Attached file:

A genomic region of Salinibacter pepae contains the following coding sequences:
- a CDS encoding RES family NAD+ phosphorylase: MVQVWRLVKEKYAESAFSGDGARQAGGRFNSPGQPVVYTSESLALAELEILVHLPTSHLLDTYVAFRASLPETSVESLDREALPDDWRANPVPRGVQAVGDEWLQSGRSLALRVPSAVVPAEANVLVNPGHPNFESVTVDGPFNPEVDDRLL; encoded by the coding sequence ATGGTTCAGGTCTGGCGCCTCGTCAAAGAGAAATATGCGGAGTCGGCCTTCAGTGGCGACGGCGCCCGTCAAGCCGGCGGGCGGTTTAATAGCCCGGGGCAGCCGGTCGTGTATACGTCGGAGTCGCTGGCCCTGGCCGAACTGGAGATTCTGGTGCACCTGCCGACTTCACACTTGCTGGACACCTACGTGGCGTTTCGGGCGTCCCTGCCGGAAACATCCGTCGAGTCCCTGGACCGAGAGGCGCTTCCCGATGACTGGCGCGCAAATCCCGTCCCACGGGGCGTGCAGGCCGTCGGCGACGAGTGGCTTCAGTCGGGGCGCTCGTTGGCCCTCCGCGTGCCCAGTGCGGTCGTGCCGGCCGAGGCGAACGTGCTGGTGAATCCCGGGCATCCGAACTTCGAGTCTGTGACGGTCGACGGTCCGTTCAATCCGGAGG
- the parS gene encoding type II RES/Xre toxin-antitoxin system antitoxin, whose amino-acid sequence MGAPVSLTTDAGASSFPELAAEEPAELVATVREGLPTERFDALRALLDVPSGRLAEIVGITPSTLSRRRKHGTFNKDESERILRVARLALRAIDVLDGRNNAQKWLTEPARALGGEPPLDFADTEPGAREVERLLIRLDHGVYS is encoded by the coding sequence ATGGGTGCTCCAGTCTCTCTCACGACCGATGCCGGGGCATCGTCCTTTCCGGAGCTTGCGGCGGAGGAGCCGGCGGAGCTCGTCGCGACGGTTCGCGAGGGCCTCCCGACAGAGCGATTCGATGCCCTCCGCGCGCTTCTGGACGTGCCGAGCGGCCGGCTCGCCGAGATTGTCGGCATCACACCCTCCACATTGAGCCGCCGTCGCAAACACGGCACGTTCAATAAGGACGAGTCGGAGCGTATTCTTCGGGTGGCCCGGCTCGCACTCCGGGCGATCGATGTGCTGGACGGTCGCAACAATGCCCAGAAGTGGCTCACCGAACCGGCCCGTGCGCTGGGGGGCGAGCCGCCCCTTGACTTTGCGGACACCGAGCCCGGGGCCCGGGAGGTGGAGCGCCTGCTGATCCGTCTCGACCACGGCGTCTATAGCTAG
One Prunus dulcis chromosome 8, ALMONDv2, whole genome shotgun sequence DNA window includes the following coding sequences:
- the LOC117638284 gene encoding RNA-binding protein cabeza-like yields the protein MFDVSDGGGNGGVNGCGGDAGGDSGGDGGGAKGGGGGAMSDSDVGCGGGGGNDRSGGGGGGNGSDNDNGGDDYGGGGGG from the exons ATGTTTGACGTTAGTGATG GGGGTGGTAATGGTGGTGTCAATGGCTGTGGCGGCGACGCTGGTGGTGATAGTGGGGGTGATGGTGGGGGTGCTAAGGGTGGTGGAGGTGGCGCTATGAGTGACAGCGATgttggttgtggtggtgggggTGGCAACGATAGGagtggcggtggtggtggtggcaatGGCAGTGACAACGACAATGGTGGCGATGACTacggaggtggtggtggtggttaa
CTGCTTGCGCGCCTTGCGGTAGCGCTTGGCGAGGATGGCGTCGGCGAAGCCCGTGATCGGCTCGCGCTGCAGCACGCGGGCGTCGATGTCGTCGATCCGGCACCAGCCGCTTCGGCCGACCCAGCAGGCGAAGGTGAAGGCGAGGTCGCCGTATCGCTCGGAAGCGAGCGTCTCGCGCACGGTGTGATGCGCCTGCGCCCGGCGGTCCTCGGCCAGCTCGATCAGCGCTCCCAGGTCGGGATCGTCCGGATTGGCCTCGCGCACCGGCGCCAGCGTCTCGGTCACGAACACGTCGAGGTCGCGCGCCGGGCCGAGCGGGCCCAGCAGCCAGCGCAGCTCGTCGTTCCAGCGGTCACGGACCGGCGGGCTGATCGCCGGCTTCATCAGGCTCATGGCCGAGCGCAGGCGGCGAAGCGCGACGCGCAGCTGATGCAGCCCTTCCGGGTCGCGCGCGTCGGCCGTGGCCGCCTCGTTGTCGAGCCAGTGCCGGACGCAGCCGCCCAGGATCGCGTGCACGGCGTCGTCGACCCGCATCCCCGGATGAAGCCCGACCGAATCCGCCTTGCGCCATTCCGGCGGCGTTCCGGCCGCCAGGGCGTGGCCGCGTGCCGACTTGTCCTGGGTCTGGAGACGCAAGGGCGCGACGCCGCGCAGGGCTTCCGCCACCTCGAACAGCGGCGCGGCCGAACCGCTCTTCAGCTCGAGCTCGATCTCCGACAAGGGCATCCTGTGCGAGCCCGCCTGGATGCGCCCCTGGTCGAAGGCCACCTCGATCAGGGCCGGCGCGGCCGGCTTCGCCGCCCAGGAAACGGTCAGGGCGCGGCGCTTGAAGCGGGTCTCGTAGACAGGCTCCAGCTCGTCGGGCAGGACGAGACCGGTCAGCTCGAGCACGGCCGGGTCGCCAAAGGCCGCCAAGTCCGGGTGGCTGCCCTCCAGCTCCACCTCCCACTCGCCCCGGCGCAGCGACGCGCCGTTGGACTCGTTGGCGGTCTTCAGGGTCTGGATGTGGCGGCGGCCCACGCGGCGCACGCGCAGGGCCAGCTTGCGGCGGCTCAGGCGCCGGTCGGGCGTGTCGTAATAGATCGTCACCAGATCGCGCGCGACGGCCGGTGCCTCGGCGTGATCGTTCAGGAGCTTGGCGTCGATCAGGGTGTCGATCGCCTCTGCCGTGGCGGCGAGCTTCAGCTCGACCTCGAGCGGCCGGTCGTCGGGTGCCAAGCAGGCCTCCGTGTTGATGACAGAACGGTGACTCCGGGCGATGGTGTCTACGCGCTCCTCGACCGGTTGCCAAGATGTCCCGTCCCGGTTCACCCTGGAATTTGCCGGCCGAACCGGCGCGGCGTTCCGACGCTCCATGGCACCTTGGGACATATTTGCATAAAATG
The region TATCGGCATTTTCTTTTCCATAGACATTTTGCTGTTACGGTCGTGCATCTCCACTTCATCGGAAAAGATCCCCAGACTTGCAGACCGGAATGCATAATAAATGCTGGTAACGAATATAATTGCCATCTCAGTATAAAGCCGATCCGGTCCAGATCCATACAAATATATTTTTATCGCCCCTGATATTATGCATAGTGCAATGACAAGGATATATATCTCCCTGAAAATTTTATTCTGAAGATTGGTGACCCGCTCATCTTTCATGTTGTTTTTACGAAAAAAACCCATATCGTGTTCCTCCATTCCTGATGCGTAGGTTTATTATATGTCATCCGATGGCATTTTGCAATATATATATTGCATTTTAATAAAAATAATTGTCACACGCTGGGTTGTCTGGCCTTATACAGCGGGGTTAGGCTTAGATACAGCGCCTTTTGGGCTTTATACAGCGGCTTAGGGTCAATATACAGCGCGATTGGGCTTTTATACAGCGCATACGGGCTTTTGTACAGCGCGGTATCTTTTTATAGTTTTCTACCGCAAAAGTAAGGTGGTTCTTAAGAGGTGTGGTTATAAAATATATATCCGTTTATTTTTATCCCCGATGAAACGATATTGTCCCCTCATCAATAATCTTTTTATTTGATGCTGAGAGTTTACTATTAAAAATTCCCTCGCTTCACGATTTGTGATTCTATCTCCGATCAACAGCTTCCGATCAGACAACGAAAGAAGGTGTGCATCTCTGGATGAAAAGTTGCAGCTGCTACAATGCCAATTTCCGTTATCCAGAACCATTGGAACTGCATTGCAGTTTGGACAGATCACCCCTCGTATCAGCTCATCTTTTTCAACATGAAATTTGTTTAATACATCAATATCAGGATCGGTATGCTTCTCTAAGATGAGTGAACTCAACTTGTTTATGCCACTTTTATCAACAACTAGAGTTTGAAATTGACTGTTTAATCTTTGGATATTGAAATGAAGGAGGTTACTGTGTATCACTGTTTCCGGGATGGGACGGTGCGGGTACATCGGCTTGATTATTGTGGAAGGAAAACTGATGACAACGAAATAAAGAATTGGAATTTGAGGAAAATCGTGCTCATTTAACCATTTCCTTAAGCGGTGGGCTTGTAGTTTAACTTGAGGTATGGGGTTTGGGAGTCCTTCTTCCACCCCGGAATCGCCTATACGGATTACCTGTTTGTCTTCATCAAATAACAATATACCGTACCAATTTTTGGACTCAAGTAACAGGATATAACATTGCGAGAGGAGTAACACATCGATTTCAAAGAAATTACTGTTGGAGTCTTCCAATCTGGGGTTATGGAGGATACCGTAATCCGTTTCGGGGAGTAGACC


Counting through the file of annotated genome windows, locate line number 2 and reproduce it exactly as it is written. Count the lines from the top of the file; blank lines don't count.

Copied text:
- a CDS encoding RES family NAD+ phosphorylase: MVQVWRLVKEKYAESAFSGDGARQAGGRFNSPGQPVVYTSESLALAELEILVHLPTSHLLDTYVAFRASLPETSVESLDREALPDDWRANPVPRGVQAVGDEWLQSGRSLALRVPSAVVPAEANVLVNPGHPNFESVTVDGPFNPEVDDRLL; encoded by the coding sequence ATGGTTCAGGTCTGGCGCCTCGTCAAAGAGAAATATGCGGAGTCGGCCTTCAGTGGCGACGGCGCCCGTCAAGCCGGCGGGCGGTTTAATAGCCCGGGGCAGCCGGTCGTGTATACGTCGGAGTCGCTGGCCCTGGCCGAACTGGAGATTCTGGTGCACCTGCCGACTTCACACTTGCTGGACACCTACGTGGCGTTTCGGGCGTCCCTGCCGGAAACATCCGTCGAGTCCCTGGACCGAGAGGCGCTTCCCGATGACTGGCGCGCAAATCCCGTCCCACGGGGCGTGCAGGCCGTCGGCGACGAGTGGCTTCAGTCGGGGCGCTCGTTGGCCCTCCGCGTGCCCAGTGCGGTCGTGCCGGCCGAGGCGAACGTGCTGGTGAATCCCGGGCATCCGAACTTCGAGTCTGTGACGGTCGACGGTCCGTTCAATCCGGAGG